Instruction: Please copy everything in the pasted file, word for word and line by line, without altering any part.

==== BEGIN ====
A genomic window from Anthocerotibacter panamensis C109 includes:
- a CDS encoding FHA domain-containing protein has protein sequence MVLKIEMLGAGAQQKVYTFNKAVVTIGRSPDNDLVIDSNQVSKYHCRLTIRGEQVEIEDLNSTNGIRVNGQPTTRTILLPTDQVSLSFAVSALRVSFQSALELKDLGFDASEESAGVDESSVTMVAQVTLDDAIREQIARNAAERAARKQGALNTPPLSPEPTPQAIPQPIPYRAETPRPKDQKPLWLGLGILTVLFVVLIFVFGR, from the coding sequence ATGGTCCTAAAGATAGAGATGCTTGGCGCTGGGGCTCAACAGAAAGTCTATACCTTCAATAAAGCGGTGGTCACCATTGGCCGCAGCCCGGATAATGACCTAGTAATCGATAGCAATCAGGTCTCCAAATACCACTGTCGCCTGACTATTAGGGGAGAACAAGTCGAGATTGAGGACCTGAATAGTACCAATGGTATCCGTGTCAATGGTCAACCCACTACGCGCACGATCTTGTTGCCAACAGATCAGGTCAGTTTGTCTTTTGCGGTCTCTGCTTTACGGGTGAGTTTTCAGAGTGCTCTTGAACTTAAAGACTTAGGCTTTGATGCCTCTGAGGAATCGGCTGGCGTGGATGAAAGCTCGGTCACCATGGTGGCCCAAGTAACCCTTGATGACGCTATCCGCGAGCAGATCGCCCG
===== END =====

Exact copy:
A genomic window from Anthocerotibacter panamensis C109 includes:
- a CDS encoding FHA domain-containing protein has protein sequence MVLKIEMLGAGAQQKVYTFNKAVVTIGRSPDNDLVIDSNQVSKYHCRLTIRGEQVEIEDLNSTNGIRVNGQPTTRTILLPTDQVSLSFAVSALRVSFQSALELKDLGFDASEESAGVDESSVTMVAQVTLDDAIREQIARNAAERAARKQGALNTPPLSPEPTPQAIPQPIPYRAETPRPKDQKPLWLGLGILTVLFVVLIFVFGR, from the coding sequence ATGGTCCTAAAGATAGAGATGCTTGGCGCTGGGGCTCAACAGAAAGTCTATACCTTCAATAAAGCGGTGGTCACCATTGGCCGCAGCCCGGATAATGACCTAGTAATCGATAGCAATCAGGTCTCCAAATACCACTGTCGCCTGACTATTAGGGGAGAACAAGTCGAGATTGAGGACCTGAATAGTACCAATGGTATCCGTGTCAATGGTCAACCCACTACGCGCACGATCTTGTTGCCAACAGATCAGGTCAGTTTGTCTTTTGCGGTCTCTGCTTTACGGGTGAGTTTTCAGAGTGCTCTTGAACTTAAAGACTTAGGCTTTGATGCCTCTGAGGAATCGGCTGGCGTGGATGAAAGCTCGGTCACCATGGTGGCCCAAGTAACCCTTGATGACGCTATCCGCGAGCAGATCGCCCG